Melissa Socha, whose daughters Lilly, 22, and Emma, 17, started the business in April out of their O’Fallon, Mo. home, explains that “on a whim we put eight different Hanukkah masks on Etsy (at $5 each), and everyone went crazy for them.” 

The Lame Flamingo also offers interfaith ornaments and clothing, including my favorite, a $22 sweatshirt inspired by David (Daniel Levy) of “Schitt’s Creek” fame that reads: “I’m a delightful half-half situation.” The slogan is flanked by a tiny menorah and Santa hat. 

You can check out their Hanukkah merchandise and much more at etsy.com/shop/TheLameFlamingo. Avoid shipping costs by arranging for pick up through their Facebook page, The Lame Flamingo.

In addition, Debbie Solom, an oncology nurse practitioner and B’nai Amoona congregant, is also making Hanukkah masks (see above), the proceeds of which will go to buy gifts for cancer patients at SSM Cancer Care at DePaul Hospital. Solom’s masks sell for $5 each, or three for $12. You can contact her by emailing solom[at]sbcglobal.net. 


5. DIY fun

As the least crafty person I know, I was amazed by my accomplishment at AR Workshop in Olivette. Owned by Julie Yawitz and her daughter Kaitlyn, the studio offers dozens  of do-it-yourself decorative home projects, including ones for Hanukkah, ranging from wooden trays and signs to canvas pillows and bags to chunky knit blankets. Participants are provided with the raw materials and instructors are available to help. Within a few hours — and with a lot of guidance — I stenciled and stained a wooden garden box for herbs that I must say looks mighty professional. 

Class size is limited to allow for social distancing, though the workshop also offers virtual classes. Most projects cost between $40 and $70. You can peruse class offerings or book a family holiday party at arworkshop.com/olivette.


6. Cheeky laughs

As a reminder of another small business that I wrote about earlier this year, Pandemic Panties Co. promises to take the guess work out of what day of the week it is. 

Started by St. Louisan Lynne Kipnis and former St. Louisan Nancy Jones, each pair of underpants is emblazoned with a made-up pandemic day of the week, since many of us no longer can remember the actual day. So instead of Monday, Tuesday, Wednesday and so on, there’s Today, This Day, That Day, What Day, Another Day, Who Cares Day and WTF Day. As Hanukkah gifts with humor go, this one is a winner.

The panties, made from Hanes Microfiber underwear, come in two styles – hipster or thong – and run in four sizes from small to XL. A set of seven hipsters, with each pandemic day, costs $60, including shipping, while a “weekender” set of two pairs goes for $22.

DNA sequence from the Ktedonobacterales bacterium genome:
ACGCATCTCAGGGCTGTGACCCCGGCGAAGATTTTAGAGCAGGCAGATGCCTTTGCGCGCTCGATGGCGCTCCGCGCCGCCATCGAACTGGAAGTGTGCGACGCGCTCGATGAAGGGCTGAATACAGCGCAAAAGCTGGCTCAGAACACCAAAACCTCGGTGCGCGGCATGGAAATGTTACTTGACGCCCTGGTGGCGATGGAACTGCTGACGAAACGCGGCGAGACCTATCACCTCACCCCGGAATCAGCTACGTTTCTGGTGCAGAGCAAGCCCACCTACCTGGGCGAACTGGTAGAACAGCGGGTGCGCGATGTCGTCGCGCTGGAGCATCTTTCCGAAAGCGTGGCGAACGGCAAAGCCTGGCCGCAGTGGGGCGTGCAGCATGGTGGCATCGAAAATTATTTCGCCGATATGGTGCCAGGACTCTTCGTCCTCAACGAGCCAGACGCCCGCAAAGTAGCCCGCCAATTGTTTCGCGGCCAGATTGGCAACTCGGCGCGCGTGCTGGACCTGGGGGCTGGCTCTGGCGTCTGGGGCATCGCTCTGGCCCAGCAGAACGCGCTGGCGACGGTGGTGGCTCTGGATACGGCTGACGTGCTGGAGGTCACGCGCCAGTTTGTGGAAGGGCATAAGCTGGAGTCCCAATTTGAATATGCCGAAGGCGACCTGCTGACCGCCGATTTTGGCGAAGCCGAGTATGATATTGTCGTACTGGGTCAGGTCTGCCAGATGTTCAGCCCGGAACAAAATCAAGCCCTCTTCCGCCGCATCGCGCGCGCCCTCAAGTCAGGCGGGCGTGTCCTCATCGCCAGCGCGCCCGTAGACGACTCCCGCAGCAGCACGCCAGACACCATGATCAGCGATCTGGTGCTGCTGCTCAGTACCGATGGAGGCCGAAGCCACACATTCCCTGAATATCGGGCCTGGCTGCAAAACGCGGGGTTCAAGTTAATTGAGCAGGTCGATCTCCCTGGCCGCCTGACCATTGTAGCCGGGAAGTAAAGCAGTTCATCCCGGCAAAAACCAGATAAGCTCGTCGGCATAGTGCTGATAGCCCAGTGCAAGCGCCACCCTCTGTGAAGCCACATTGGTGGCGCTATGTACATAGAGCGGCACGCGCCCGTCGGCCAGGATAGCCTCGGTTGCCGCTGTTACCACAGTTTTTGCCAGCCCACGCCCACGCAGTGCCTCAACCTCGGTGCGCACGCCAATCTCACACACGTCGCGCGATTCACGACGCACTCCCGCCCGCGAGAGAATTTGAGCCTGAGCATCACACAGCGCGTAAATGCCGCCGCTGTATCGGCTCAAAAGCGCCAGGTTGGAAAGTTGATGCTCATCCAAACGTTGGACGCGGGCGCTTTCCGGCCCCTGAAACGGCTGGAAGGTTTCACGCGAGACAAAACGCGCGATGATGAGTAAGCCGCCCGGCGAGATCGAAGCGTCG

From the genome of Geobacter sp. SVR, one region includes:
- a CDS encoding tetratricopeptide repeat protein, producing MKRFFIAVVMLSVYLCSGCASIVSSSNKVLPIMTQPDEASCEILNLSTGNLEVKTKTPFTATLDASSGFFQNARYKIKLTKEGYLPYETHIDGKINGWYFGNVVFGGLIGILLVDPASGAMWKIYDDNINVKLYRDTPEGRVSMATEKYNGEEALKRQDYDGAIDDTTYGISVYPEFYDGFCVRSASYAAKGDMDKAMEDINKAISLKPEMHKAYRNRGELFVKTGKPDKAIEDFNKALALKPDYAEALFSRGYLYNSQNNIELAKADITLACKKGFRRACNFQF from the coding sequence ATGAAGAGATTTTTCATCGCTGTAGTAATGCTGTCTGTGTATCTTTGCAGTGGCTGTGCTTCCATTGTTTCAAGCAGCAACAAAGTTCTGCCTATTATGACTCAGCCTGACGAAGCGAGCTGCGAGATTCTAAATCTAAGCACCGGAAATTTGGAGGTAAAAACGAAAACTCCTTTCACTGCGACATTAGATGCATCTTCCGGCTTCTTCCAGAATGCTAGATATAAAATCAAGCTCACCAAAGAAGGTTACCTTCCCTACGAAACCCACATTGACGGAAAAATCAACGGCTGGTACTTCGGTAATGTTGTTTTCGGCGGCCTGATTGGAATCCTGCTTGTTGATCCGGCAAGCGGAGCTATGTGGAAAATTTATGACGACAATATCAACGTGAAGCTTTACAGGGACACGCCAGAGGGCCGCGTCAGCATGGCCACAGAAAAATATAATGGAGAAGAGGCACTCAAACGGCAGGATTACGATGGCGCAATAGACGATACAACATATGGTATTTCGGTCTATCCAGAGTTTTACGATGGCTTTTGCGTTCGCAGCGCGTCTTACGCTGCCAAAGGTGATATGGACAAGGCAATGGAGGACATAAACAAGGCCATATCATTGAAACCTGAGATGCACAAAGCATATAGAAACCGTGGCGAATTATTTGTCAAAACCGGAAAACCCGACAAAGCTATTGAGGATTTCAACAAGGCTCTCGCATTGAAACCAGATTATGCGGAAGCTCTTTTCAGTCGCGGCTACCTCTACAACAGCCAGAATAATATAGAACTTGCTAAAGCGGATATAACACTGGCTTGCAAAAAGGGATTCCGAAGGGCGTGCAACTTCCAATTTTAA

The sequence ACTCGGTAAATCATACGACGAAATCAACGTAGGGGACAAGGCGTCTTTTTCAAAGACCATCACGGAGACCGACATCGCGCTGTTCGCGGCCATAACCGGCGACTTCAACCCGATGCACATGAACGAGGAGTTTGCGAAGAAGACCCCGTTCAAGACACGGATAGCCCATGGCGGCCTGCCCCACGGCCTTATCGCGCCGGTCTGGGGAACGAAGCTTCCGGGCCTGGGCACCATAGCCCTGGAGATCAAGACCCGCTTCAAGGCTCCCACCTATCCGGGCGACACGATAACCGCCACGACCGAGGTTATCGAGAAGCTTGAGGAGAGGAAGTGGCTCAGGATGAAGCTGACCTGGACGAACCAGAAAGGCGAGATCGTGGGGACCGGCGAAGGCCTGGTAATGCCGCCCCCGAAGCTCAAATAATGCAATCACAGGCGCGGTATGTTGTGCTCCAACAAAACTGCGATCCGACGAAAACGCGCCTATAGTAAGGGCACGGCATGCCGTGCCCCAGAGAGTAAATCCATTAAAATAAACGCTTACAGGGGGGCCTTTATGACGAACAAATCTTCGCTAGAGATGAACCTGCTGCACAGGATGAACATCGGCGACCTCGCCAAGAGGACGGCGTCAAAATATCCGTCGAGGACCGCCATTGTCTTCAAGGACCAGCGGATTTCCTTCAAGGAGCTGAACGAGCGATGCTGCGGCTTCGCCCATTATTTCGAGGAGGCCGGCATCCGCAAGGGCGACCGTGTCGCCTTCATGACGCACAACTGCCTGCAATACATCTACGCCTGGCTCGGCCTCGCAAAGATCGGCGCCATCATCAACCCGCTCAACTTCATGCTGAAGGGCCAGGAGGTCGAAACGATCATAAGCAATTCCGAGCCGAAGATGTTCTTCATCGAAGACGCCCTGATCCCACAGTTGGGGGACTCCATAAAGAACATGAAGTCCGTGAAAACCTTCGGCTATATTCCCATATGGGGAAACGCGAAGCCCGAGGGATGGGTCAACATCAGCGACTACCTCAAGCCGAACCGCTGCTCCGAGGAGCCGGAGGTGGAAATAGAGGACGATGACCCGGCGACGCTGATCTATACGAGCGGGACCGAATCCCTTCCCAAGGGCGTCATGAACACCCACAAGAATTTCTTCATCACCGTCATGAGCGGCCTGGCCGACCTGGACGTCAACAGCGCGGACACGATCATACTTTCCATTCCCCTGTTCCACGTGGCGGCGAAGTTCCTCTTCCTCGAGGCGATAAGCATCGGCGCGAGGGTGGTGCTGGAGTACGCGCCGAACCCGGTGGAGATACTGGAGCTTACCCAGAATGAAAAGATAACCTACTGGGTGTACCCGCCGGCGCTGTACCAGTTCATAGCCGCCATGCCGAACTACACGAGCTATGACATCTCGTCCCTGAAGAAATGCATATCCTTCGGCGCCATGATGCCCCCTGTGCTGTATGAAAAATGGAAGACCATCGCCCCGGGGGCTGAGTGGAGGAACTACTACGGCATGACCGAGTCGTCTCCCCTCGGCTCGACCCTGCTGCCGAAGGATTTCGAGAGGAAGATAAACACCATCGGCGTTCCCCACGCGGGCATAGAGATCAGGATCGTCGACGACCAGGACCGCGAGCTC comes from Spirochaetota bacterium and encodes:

Kipnis and Jones are donating half of the profits from sales among three organizations: the Harvey Kornblum Jewish Food Pantry, the Second Harvest Food Pantry in Santa Cruz, Calif., where Jones moved a few years ago after leaving St. Louis, and the Equal Justice Initiative. You can find out more at etsy.com/listing/830573924/pandemic-panties.


7. Name game

When it comes to personalization, few entrepreneurs have Julie Lander and her Studio Four Designs beat. Her motto: If it’s not moving, monogram it.

Lander, a mother of four who belongs to United Hebrew, seems to be able to monogram or personalize just about anything, be it cosmetic bags, baby bibs, shower caddies, dish towels, laundry bags, totes, nameplates, bathroom décor, beverage tubs, totes or wine tumblers — and that’s just for starters. 

What caught my eye are the drawstring gelt bags she designs out of cotton muslin and then personalizes. At $6, they’re not only the right price but also the right size to fill with gelt, gift cards or dreidels. You can check them out, along with the rest of her merchandise, at etsy.com/shop/StudioFourDesigns.


8. Pedal to the metal

Last year’s Hanukkah gift guide introduced you to Scott and Stephanie Rhea, who create beautifully crafted, unique menorahs, candleholders and other Judaica items, made from plasma-cut steel as part of their business, Cakes Metal Whimsies. This year they’ve added mezuzahs to their offerings, which are made of resin and sell for $54. Menorahs start at $45 and go up to $150.

Stephanie explains that years ago, her husband Scott built a machine to make parts to help turn regular cars into custom race cars – driving them was a hobby of his. 

“As he got older, he couldn’t twist into the right positions in the cars,” she said laughing. “He kept saying that we have this cool machine, we should make some cool stuff with it. So that’s when we started making what he calls our ‘frou frou stuff’ out of metal and steel.”

The couple, who belong to Temple Israel, also offer whimsical wall art and garden décor. You can check out their website at cmwhimsies.com. For more information, email [email protected] or call 314-302-7966.